Designatory Letters: 
MB Edin 1939, MRCP Edin 1952, FRCPsych 1971, FRCP Edin 1958

Based on an obituary in the Scotsman and contributed by Morag Williams

The death of Dr James Harper has robbed Scotland of one of the most successful and distinguished psychiatrists of his generation less than two months after the celebrations associated with his 90th birthday.

Born: in Dumfriesshire, James Harper was one of two boys and a girl born to a farming father and a schoolteacher mother. At the age of nine, James moved with his family to the Channel Islands. Academic success attended him throughout his schooling and his later university studies.

He graduated in medicine from Edinburgh University in 1939, taking the prize in his year for anatomy. There followed appointments as house physician at Ayr County Hospital and assistant physician at the Royal Edinburgh Hospital.

At this time exciting interventionist developments were taking place in psychiatry. Dr Harper recounted how, on one occasion, with his superior’s approval, he administered electro-convulsive therapy (ECT) to a deeply depressed patient, one of the first applications in Scotland. Initially it seemed the patiend might not regain consciousness. Greatly disturbed, Dr Harper imagined the worst and considered he would be struck off before his career had begun. Returning to the patient’s bedside some time later, though he found her sitting up eating a hearty meal. Years later he encountered Meduna of Budapest, the pioneer, and discovered that he had had the same experience with his first case.

Wartime service in the RAF in Bridtain, Libya, Tunisia and Italy followed in the course of which he received a an MBE and the rank of squadron leader. A later association with the RAF came with his appointment as civil consultant in psychiatry from 1967-75. After registrarships in London, in neurology at the National Hospital and in psychiatry at the Maudsley. He was head-hunted to join the staff of Crichton Royal Hospital, where he rose through the ranks from assistant physician, to consultant physician, to deputy physician superintendent and finally to physician superintendent 1957-66.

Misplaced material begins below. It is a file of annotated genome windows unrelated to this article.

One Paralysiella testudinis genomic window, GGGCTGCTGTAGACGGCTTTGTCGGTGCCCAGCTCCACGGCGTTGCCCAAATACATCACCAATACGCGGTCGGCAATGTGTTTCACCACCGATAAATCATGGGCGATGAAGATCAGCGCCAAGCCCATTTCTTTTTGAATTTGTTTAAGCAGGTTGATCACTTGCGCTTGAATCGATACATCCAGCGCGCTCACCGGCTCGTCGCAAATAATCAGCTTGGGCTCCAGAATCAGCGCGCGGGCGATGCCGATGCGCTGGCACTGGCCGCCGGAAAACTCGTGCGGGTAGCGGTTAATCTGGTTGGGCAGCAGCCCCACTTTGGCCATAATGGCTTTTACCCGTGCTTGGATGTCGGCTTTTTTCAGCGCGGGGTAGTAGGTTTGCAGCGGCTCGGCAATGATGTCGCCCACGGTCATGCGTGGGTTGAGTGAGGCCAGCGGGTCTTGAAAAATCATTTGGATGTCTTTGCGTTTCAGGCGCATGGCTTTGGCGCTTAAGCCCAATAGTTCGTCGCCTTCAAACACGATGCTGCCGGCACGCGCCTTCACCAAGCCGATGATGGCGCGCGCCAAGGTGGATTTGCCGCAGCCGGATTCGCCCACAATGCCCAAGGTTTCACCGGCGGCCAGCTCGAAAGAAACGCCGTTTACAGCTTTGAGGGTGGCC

He is remembered as a firm, fair, genial and understanding colleague, administrator and above all, chief, who allowed his staff freedom to develop their own initiatives. On arrival at Chrichton Royal, James met a young psychiatric social worker, Marie Hodgson, also on the staff. The family has suggested that her petrol allowance might have been the initial lure. Marie claims that James “wooed her with words and poetry”. They were married in June 1948. As they left for their honeymoon, they were employees of the Crichton Board of Direction; they returned as employees of the National Health Service, formed on 5 July.

Dr Harper’s work at Crichton was associated with moves to open wards hitherto locked; the establishment of specialist geriatric units in which a staff team would be involved in case studies; allowing patients maximum freedom to express their individuality; and encouraging maximum support and communication with the wider community. In 1966 he was appointed medical director at St Andrews Hospital, Northampton, which he served for nine years. His retirement was cut short by the invitation to become a Lord Chancellor’s medical visitor, which entailed visiting discharged patients throughout the country. He held this position for three years until December 1978.

During his long and distinguished career he was a member of the Scottish Health Services Council, 1965-8; member of the Scottish Medical Advisory Committee, 1965-8; member of the home Office Advisory Board on Restricted Patients, 1973-84’ chairman of the Dumfries and Galloway division of the British Medical Association, 1965-6 and Chairman of a subcommittee formed to consider the forensic psychiatric services in Scotlan
Died: the report being published as a White Paper in 1969. His pastimes included hill-walking and sailing, reading, history of medicine, garden, natural history and antiquarian interests.

He is survived by Marie, as well as 18 grandchildren and two great-grandchildren, all of whom gave great pleasure to a man who found a formula, all too-rare of combining a highly successful career with a happy and successful family life.